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Monday, November 14, 2016|
Feds Charge a Floridian Tied to the Great Financial Services Hack of 2014
Today's financial services industry lesson: don't run an online currency exchange for just anybody.
The Feds just charged a ninth alleged member of a group accused of hacking Fidelity [profile], J.P. Morgan [profile], and several other financial services giants. Federal prosecutors charged Ricardo Hill of Brandon, Florida with running Coin.mx, an unlicensed bitcoin exchange, Nate Raymond of Reuters reports, and then on Thursday, after Hill appeared in federal court in New York City, a magistrate granted his release on a $75,000 bond. [See MFWire's living timeline for more updates and history on the great financial services hack.]
The public side of the case dates back to November 2015, when U.S. Attorney Preet Bharara unveiled a previously sealed, 68-page indictment against Shalon, Joshua Samuel Aaron (an American, like Hill), and Ziv Orenstein. The indictment accused the trio of masterminding a "cybercriminal enterprise operated through hundreds of employees, co-conspirators and infrastructure in over a dozen countries." In May 2016 word leaked that Israeli officials had approved the extradition of Orenstein and Shalon (both Israelis), and Reuters says the duo pleaded not guilty. And then last month Bloomberg revealed that the third alleged mastermind, Aaron, is being detained in Russia for a visa violation and is negotiating with U.S. officials to come back to the states. Reuters notes that Aaron is still in Russia now. Meanwhile, word is that Aaron might have met in person with a still-unrevealed fourth suspect based in Russia.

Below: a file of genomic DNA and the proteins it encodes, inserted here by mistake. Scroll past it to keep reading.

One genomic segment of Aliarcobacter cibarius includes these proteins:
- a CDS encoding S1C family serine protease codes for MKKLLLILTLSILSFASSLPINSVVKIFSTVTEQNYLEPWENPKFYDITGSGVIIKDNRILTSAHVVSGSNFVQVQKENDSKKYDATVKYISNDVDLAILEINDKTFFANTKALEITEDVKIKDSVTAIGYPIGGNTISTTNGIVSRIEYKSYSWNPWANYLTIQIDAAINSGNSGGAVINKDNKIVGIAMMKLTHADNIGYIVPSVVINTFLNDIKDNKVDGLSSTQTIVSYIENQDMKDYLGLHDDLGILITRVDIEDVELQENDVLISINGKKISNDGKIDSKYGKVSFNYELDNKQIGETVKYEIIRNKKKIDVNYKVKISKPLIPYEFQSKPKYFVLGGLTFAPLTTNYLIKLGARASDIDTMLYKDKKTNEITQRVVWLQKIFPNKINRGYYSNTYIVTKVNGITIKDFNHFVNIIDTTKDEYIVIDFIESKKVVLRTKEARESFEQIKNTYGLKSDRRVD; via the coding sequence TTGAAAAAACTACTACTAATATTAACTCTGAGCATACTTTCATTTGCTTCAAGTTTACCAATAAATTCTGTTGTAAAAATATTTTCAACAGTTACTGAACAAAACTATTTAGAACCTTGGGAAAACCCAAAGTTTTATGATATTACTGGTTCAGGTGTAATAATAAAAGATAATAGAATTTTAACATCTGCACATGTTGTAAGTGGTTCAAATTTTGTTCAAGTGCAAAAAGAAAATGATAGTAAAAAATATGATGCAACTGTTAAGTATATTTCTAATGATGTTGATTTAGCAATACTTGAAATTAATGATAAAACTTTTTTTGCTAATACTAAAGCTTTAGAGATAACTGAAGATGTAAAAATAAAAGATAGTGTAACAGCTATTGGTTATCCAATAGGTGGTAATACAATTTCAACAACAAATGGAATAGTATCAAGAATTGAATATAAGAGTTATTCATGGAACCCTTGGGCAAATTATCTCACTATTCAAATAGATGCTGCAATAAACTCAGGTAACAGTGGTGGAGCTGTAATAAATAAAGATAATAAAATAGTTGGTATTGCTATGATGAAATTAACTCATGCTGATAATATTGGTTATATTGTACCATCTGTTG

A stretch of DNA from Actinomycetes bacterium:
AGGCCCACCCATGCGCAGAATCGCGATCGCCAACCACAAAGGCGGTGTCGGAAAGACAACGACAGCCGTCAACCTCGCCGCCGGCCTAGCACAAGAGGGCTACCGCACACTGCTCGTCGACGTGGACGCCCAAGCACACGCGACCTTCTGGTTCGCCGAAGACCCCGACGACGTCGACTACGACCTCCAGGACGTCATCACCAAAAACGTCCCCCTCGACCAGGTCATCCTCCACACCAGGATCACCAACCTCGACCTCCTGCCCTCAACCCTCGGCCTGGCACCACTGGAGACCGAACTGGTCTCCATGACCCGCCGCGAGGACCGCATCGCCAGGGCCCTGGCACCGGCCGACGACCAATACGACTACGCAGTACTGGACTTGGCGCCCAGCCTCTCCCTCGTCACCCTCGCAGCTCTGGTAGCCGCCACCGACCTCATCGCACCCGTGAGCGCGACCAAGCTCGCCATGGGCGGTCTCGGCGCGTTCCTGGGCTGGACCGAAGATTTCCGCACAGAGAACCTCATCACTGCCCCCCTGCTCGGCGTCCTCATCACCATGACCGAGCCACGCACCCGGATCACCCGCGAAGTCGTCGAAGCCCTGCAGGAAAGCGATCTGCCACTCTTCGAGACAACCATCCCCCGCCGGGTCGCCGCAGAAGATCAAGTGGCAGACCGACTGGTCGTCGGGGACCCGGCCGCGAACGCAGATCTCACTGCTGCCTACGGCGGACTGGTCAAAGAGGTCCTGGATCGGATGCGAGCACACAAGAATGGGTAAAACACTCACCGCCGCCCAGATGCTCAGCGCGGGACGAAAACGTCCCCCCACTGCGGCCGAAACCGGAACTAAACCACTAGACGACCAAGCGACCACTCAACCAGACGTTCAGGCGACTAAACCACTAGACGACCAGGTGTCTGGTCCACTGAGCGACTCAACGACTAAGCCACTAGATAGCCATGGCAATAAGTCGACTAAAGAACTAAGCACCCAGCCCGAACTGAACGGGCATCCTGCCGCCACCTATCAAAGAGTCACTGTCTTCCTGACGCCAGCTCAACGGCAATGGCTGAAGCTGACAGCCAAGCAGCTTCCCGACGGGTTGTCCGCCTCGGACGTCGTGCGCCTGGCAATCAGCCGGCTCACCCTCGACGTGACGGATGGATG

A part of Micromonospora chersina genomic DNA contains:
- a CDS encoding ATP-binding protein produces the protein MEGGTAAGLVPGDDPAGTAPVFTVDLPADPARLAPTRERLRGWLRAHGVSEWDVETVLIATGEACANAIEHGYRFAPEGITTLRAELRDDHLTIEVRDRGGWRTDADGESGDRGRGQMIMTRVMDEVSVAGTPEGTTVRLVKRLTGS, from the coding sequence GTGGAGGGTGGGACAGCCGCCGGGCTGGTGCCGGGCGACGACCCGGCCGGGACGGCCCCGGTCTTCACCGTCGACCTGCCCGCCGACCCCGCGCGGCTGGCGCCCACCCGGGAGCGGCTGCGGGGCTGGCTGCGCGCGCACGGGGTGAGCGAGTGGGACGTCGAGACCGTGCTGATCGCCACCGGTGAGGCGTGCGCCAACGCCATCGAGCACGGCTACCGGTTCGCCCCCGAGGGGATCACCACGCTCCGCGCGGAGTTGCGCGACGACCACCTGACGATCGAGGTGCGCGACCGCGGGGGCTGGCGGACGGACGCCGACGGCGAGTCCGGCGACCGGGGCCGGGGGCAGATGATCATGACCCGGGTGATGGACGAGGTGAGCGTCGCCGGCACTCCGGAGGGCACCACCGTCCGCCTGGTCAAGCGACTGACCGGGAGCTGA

Hill and Anthony Murgio, whom prosecutors claim operated Coin.mx, have not been charged with any part of the hacking offenses, Reuters notes.
J.P. Morgan, online brokerages TD Ameritrade and Scottrade, and News Corp's Dow Jones unit have all confirmed that they were victims of the alleged hacking conspiracy. And from the beginning numerous reports have pegged Fidelity as the unnamed "Victim-2", a mutual fund shop that, per prosecutors, was attacked by the alleged hackers but then fixed the vulnerability (known as "Heartbleed").
Printed from: MFWire.com/story.asp?s=55153
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